Friday, January 27, 2012

Driving Me Nuts! by P.J. Jones

Driving me Nuts is quirky, fun, and full of unexpected scenarios. Ruckus and Fred have their routine at the Shady Grove mental hospital and they like it that way. But when they head out for their traditional joyride to get books and ice cream an unexpected visitor turns their trip into one mishap after another. Apple has a broken past and revenge on her mind which doesn’t sit well with Ruckus and Fred. The characters are likeable if you don’t mind a tiny little habit of publicly peeing on things, and that pesky breaking the law stuff. If you are looking for something different with creative writing, then Driving Me Nuts is for you. 

For more information on P.J. Jones, visit her author page on Amazon.

Thursday, January 26, 2012

DeFlip Side’s Top Ten Reads of 2011

By Christoper DeFilippis

1) The Book of Bunk: A Fairy Tale of the Federal Writers’ Project by Glen Hirshberg
In the late 1930s, Paul Dent is all but shanghaied into the FWP and sent to write about a small mountain town in South Carolina, where he uncovers many competing versions of the elusive and mythical American Dream. I don’t know if Book of Bunk is the next Great American Novel, but it certainly is a powerful literary gem in the tradition of Fitzgerald and Steinbeck.

2) The City & The City by China Mieville
A police procedural, set in a pair of fictional Eastern European cities that occupy the same physical space, and where opposing citizens have learned to "unsee" one another for fear of invoking the penalty of Breach (an all-seeing power wielding swift retribution). Police officer Tyador Borlu has caught a murder case involving a victim who willfully Breached in search of a third hidden city co-existing with the others. Mieville's best book, evocative of Orwell's 1984. I don't know how to give higher praise than that...

3) Spin by Robert Charles Wilson
Chronicling humanity in the aftermath of “The October Event,” a night in which the moon and stars disappear from the sky, as seen from the P.O.V. of three young friends. High-concept Science Fiction done right, with its fantastic technology and speculative future rooted firmly in a human story.

4) Palimpsest by Charles Stross
Stross does it again, beginning his tale with the oldest of time travel chestnuts (newbies, see: Grandfather Paradox) and turning it on its ear. It’s a great time travel story, uncluttered by needless handholding for the uninitiated and buttressed by Stross’s unique brand of hard SF. Read my full review here!

5) Wild Seed by Octavia E. Butler
An apparently immortal, shape-shifting African woman named Anyanwu travels to 17th Century New York with a body-swapping entity named Doro, who has been cultivating his own human “seed” populations for millennia. In relaying the events of the ensuing centuries, Butler weaves an increasingly twisted relationship between Anyanwu and Doro that’s like nothing I’ve ever read.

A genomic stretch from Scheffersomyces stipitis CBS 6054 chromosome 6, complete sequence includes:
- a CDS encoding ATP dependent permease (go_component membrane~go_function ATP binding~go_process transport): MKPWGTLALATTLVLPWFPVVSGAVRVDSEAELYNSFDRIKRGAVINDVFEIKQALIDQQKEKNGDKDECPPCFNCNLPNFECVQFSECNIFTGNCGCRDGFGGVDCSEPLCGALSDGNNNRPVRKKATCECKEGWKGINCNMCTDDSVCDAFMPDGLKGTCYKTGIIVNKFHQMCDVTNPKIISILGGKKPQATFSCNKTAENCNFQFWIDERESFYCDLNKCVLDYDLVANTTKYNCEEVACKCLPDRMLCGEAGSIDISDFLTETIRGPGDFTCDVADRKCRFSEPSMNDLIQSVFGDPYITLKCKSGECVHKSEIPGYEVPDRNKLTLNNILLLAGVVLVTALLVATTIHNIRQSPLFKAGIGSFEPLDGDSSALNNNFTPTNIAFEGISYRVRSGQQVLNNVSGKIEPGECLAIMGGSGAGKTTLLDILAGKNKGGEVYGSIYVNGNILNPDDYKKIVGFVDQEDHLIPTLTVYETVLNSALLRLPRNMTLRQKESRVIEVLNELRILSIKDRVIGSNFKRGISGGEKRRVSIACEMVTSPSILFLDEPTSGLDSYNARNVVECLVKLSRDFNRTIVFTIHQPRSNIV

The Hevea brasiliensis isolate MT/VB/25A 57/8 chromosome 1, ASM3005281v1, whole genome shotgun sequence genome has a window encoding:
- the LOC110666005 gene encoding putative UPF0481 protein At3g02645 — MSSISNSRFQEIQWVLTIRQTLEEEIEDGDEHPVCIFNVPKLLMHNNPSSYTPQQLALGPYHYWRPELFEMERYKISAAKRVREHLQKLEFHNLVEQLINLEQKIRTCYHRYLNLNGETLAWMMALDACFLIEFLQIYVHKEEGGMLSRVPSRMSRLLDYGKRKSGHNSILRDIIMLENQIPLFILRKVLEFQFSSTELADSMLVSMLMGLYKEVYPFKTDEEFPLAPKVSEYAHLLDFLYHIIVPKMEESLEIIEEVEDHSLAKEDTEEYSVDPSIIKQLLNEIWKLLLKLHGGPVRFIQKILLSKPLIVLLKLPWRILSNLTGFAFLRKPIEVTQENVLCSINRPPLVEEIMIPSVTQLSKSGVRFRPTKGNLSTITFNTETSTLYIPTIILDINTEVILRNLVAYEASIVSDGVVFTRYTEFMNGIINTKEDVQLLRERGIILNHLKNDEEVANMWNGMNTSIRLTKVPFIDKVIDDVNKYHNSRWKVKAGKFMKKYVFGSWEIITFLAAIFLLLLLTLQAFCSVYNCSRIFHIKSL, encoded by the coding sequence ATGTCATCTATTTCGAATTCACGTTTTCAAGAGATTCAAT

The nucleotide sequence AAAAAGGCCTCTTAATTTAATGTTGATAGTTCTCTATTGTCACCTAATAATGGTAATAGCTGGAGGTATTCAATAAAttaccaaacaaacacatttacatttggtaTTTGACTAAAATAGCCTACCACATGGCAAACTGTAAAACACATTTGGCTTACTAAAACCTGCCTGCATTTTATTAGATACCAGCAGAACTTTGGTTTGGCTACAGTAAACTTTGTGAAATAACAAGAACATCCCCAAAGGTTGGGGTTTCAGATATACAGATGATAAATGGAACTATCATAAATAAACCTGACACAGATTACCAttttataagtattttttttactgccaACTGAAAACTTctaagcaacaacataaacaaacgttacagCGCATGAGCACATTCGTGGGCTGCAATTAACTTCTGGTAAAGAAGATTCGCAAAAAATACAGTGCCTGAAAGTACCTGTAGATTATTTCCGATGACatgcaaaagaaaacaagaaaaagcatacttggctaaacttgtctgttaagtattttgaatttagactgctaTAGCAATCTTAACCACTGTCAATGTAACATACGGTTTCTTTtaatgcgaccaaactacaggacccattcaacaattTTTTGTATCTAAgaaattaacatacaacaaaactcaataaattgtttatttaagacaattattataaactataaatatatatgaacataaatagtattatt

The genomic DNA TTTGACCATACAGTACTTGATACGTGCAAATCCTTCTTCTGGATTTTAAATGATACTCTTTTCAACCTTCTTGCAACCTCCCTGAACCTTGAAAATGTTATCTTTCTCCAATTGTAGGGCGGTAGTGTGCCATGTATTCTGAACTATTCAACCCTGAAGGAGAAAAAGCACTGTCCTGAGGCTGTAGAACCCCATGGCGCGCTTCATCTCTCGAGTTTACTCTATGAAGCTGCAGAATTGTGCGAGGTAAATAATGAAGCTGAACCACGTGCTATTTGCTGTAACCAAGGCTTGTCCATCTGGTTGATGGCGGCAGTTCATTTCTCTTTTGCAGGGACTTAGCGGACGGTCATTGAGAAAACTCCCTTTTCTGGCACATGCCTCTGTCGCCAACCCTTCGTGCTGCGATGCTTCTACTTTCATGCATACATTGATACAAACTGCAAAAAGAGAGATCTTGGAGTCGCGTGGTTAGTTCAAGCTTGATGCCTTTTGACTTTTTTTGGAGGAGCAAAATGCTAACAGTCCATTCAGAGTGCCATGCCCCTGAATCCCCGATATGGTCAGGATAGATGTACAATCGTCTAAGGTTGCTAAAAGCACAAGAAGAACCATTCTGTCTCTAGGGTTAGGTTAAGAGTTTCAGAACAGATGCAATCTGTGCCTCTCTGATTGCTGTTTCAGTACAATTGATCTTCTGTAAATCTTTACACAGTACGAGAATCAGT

6) The Philosopher's Apprentice by James Morrow
When philosophy dropout Mason Ambrose gets hired to go to an exotic private island in the Florida Keys to imbue an eccentric genius’s cloned daughter with a moral center, he sets events in motion that shake the entire world. A modern-day Scientific Romance, a scathing satire on the controversies over abortion and cloning, and Morrow at his humorous, erudite best.

7) A Tangle in Slops by Jeffrey E. Barlough
The bleakest of bleak midsummers has descended on the Shire of Slops, bringing events strange and tragic to the Village of Plumley. It’s a dark time for the denizens of Orkney Farm, where a rogue mylodon has snatched Mr. Magnus Trefoil out of his study. Superstitious townfolk attribute this ill fortune to Trefoil’s unearthing a cache of mystical items belonging to his late ancestress, the legendary sorceress Tronda Quickensbog. But might the reclusive Mr. Tom Posthumous, lately taken up residence at the deserted old hermitage of St. Guthlac’s, have anything to do with these eldritch events? This sixth stand-alone volume in Barlough’s Western Lights series is a homerun! Read my full review, and do yourself a favor and learn more about Barlough’s Western Lights series

8) Stardust by Neil Gaiman
This modern-day fairytale can be categorized thusly: Magical. Comical. Wonderful. Insert the glowing adjective of your choice. It’s Gaiman, after all…

9) Wake Up and Dream by Ian R. MacLeod
A noirish gem, positing a 1940s Hollywood in which the “feelies” are all the rage, films which allow the audience to feel whatever the characters on screen are feeling. Wandering this altered tinseltown’s underbelly is washed-up movie actor turned gumshoe Clark Gable, who is bemused by his easy new assignment: impersonate a famous feelie writer and close a big script contract. But of course things quickly turn deadly, plunging Clark into a mystery he didn’t bargain for.

10) The God Engines by John Scalzi